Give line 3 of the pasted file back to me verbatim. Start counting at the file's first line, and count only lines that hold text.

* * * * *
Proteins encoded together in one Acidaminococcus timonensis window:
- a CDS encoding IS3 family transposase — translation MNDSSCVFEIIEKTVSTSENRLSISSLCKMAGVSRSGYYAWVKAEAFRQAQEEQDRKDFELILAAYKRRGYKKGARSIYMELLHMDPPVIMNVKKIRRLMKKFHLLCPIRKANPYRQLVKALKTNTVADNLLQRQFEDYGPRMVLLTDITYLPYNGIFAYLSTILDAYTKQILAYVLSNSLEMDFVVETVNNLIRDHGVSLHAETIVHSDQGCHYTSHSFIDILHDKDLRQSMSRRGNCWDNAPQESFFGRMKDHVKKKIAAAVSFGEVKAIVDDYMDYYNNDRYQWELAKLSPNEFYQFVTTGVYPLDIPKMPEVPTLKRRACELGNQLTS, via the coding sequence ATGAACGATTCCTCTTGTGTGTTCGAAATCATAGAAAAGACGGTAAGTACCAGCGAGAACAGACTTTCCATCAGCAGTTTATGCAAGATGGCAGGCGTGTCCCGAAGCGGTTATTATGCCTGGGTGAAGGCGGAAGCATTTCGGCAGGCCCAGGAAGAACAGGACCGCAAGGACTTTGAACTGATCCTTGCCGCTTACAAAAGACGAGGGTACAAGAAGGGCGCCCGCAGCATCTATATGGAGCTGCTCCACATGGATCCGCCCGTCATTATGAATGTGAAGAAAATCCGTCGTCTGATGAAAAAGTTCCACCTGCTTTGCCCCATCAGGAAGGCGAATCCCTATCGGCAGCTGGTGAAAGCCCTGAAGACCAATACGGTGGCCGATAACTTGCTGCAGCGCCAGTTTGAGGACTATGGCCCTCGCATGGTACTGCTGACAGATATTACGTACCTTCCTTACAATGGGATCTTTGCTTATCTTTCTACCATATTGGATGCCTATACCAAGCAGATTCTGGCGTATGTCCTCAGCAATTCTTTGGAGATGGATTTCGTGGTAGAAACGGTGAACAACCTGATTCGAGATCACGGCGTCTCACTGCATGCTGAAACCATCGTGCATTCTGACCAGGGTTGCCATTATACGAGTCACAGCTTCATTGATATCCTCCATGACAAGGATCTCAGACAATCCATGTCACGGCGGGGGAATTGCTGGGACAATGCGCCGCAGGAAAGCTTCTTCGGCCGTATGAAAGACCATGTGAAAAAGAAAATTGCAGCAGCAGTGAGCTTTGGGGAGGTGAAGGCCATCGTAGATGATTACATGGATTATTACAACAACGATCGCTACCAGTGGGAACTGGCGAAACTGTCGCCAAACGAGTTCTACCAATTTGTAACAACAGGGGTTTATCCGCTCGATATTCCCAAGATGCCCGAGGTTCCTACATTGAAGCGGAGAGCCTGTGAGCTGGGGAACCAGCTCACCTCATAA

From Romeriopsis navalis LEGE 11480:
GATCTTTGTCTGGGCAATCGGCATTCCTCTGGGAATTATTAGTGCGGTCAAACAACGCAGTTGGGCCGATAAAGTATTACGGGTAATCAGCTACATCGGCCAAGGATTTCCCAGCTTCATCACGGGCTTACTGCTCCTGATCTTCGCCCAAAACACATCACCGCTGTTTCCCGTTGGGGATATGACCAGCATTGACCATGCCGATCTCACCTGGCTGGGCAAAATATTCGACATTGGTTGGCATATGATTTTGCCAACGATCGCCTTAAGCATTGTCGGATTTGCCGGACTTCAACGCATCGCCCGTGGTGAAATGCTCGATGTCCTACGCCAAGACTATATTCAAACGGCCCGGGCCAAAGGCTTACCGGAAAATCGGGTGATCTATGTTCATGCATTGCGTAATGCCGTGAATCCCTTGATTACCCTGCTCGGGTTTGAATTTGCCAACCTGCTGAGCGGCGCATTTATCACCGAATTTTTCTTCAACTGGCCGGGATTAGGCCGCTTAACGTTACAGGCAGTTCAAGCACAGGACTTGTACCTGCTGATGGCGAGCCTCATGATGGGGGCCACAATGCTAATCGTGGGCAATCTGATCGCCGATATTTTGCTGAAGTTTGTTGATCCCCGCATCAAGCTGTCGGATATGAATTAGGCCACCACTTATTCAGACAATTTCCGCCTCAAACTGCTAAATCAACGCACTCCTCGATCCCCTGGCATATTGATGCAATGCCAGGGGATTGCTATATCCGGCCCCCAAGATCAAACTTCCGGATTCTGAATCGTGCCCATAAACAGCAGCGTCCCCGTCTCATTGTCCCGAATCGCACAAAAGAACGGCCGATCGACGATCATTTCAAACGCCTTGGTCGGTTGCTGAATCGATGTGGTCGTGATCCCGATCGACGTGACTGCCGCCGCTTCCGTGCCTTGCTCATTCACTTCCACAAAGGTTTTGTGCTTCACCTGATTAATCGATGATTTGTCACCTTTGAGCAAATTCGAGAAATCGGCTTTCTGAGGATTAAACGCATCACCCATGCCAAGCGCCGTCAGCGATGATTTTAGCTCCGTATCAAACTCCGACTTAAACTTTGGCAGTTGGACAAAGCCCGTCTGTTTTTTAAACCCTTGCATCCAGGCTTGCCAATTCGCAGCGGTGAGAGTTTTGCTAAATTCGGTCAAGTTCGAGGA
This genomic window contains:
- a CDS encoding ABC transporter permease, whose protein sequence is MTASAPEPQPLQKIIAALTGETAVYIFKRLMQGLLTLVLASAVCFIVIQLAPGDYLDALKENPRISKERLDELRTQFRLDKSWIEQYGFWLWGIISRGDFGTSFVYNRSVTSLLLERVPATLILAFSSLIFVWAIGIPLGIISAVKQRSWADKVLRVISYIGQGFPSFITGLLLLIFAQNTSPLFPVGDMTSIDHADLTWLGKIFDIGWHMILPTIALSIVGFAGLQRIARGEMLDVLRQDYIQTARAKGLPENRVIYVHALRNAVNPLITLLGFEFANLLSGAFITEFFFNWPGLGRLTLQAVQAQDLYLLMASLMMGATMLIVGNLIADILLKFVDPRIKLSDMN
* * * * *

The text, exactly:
From Romeriopsis navalis LEGE 11480: